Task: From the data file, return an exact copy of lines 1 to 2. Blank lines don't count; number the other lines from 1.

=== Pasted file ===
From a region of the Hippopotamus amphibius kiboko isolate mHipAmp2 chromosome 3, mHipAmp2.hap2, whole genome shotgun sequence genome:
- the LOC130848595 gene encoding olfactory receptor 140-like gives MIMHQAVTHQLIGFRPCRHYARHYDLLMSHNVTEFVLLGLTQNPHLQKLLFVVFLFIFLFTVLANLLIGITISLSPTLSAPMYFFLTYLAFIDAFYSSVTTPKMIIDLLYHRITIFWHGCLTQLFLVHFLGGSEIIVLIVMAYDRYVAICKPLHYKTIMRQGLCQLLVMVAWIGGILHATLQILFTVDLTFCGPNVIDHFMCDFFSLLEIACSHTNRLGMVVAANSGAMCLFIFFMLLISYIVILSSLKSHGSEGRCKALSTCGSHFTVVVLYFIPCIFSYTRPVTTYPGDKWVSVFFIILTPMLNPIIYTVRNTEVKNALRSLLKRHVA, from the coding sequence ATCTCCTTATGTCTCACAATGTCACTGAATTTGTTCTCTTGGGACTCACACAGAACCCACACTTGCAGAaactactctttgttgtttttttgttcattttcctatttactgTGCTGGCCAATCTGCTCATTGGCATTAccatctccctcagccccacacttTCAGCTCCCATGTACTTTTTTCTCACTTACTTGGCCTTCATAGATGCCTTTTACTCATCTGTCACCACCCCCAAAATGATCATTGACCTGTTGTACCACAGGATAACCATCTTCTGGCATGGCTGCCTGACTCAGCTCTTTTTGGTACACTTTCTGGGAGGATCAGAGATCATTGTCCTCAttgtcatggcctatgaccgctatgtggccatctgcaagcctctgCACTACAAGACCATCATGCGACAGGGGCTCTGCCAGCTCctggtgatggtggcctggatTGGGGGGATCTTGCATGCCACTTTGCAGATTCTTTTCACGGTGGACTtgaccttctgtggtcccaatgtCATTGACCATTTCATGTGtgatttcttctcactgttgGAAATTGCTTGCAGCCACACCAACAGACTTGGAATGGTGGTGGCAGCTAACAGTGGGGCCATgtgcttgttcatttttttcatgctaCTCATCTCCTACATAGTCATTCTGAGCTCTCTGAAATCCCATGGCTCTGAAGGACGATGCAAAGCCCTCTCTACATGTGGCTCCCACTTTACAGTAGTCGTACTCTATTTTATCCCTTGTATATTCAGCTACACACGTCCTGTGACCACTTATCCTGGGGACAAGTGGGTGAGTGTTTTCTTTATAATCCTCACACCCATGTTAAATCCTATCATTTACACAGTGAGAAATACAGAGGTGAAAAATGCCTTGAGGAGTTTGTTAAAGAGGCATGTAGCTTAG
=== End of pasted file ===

From a region of the Hippopotamus amphibius kiboko isolate mHipAmp2 chromosome 3, mHipAmp2.hap2, whole genome shotgun sequence genome:
- the LOC130848595 gene encoding olfactory receptor 140-like gives MIMHQAVTHQLIGFRPCRHYARHYDLLMSHNVTEFVLLGLTQNPHLQKLLFVVFLFIFLFTVLANLLIGITISLSPTLSAPMYFFLTYLAFIDAFYSSVTTPKMIIDLLYHRITIFWHGCLTQLFLVHFLGGSEIIVLIVMAYDRYVAICKPLHYKTIMRQGLCQLLVMVAWIGGILHATLQILFTVDLTFCGPNVIDHFMCDFFSLLEIACSHTNRLGMVVAANSGAMCLFIFFMLLISYIVILSSLKSHGSEGRCKALSTCGSHFTVVVLYFIPCIFSYTRPVTTYPGDKWVSVFFIILTPMLNPIIYTVRNTEVKNALRSLLKRHVA, from the coding sequence ATCTCCTTATGTCTCACAATGTCACTGAATTTGTTCTCTTGGGACTCACACAGAACCCACACTTGCAGAaactactctttgttgtttttttgttcattttcctatttactgTGCTGGCCAATCTGCTCATTGGCATTAccatctccctcagccccacacttTCAGCTCCCATGTACTTTTTTCTCACTTACTTGGCCTTCATAGATGCCTTTTACTCATCTGTCACCACCCCCAAAATGATCATTGACCTGTTGTACCACAGGATAACCATCTTCTGGCATGGCTGCCTGACTCAGCTCTTTTTGGTACACTTTCTGGGAGGATCAGAGATCATTGTCCTCAttgtcatggcctatgaccgctatgtggccatctgcaagcctctgCACTACAAGACCATCATGCGACAGGGGCTCTGCCAGCTCctggtgatggtggcctggatTGGGGGGATCTTGCATGCCACTTTGCAGATTCTTTTCACGGTGGACTtgaccttctgtggtcccaatgtCATTGACCATTTCATGTGtgatttcttctcactgttgGAAATTGCTTGCAGCCACACCAACAGACTTGGAATGGTGGTGGCAGCTAACAGTGGGGCCATgtgcttgttcatttttttcatgctaCTCATCTCCTACATAGTCATTCTGAGCTCTCTGAAATCCCATGGCTCTGAAGGACGATGCAAAGCCCTCTCTACATGTGGCTCCCACTTTACAGTAGTCGTACTCTATTTTATCCCTTGTATATTCAGCTACACACGTCCTGTGACCACTTATCCTGGGGACAAGTGGGTGAGTGTTTTCTTTATAATCCTCACACCCATGTTAAATCCTATCATTTACACAGTGAGAAATACAGAGGTGAAAAATGCCTTGAGGAGTTTGTTAAAGAGGCATGTAGCTTAG